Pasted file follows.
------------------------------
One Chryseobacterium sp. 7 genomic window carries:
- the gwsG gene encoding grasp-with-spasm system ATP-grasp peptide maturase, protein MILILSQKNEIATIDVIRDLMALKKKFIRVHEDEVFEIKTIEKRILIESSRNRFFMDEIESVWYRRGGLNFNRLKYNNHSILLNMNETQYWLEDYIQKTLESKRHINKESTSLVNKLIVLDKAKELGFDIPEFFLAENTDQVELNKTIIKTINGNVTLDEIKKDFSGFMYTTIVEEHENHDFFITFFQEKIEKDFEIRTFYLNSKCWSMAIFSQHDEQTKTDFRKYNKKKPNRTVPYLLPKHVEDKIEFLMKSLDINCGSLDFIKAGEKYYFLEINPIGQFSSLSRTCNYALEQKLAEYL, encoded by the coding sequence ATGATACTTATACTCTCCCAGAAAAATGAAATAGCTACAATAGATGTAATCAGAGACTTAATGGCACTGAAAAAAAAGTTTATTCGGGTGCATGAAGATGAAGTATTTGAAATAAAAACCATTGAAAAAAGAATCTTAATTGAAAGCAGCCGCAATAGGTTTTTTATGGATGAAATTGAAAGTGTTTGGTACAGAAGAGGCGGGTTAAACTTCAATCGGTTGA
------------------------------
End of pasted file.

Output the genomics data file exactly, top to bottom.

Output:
One Chryseobacterium sp. 7 genomic window carries:
- the gwsG gene encoding grasp-with-spasm system ATP-grasp peptide maturase, protein MILILSQKNEIATIDVIRDLMALKKKFIRVHEDEVFEIKTIEKRILIESSRNRFFMDEIESVWYRRGGLNFNRLKYNNHSILLNMNETQYWLEDYIQKTLESKRHINKESTSLVNKLIVLDKAKELGFDIPEFFLAENTDQVELNKTIIKTINGNVTLDEIKKDFSGFMYTTIVEEHENHDFFITFFQEKIEKDFEIRTFYLNSKCWSMAIFSQHDEQTKTDFRKYNKKKPNRTVPYLLPKHVEDKIEFLMKSLDINCGSLDFIKAGEKYYFLEINPIGQFSSLSRTCNYALEQKLAEYL, encoded by the coding sequence ATGATACTTATACTCTCCCAGAAAAATGAAATAGCTACAATAGATGTAATCAGAGACTTAATGGCACTGAAAAAAAAGTTTATTCGGGTGCATGAAGATGAAGTATTTGAAATAAAAACCATTGAAAAAAGAATCTTAATTGAAAGCAGCCGCAATAGGTTTTTTATGGATGAAATTGAAAGTGTTTGGTACAGAAGAGGCGGGTTAAACTTCAATCGGTTGA